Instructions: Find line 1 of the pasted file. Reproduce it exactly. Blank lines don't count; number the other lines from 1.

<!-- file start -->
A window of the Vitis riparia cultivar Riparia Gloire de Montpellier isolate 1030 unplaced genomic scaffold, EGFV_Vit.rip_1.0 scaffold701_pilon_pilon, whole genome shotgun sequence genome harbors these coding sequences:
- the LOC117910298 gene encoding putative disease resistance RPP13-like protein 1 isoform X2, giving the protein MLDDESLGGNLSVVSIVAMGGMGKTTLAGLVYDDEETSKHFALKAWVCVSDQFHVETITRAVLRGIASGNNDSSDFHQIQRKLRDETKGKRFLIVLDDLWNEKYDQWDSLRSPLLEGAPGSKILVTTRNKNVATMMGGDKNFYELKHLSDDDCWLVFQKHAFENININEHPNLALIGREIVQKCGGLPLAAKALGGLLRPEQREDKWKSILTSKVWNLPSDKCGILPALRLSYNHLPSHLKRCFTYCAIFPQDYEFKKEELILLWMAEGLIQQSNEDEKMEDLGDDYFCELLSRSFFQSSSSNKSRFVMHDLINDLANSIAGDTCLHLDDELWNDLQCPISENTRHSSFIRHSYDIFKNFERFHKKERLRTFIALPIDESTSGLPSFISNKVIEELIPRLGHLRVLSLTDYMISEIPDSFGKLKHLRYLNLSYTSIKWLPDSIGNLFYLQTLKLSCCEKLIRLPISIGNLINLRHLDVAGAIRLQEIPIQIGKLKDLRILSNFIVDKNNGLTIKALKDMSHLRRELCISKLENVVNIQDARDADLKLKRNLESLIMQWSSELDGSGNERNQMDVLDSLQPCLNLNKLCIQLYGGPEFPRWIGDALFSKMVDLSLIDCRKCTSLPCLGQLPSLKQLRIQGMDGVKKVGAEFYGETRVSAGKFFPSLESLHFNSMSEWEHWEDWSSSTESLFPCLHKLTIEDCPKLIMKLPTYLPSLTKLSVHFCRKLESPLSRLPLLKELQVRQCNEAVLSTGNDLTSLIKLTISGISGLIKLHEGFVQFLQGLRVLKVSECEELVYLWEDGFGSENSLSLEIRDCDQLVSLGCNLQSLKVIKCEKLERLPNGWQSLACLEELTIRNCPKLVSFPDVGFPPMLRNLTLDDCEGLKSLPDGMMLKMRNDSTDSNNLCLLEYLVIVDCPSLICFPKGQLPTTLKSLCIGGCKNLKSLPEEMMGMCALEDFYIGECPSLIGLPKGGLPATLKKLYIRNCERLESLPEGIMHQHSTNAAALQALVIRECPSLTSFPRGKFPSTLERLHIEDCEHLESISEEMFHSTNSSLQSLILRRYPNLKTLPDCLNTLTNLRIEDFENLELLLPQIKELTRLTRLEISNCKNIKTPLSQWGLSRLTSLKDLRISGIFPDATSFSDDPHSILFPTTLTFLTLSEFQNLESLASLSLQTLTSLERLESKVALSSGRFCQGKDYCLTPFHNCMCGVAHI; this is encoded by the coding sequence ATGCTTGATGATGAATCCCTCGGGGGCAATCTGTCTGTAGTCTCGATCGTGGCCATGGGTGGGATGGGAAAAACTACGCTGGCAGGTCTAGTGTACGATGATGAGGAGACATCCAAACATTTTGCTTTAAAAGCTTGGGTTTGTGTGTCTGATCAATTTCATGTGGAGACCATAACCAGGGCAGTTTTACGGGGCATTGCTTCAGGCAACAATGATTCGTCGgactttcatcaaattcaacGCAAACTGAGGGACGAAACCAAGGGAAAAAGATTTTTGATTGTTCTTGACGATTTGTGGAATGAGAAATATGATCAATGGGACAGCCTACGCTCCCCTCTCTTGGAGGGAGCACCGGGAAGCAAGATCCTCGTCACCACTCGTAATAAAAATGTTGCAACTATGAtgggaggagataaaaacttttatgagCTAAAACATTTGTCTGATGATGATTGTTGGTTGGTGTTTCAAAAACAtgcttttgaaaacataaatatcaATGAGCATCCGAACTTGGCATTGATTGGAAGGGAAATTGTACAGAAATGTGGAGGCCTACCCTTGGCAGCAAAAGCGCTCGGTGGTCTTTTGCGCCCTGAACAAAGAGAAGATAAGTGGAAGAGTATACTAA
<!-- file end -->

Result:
A window of the Vitis riparia cultivar Riparia Gloire de Montpellier isolate 1030 unplaced genomic scaffold, EGFV_Vit.rip_1.0 scaffold701_pilon_pilon, whole genome shotgun sequence genome harbors these coding sequences: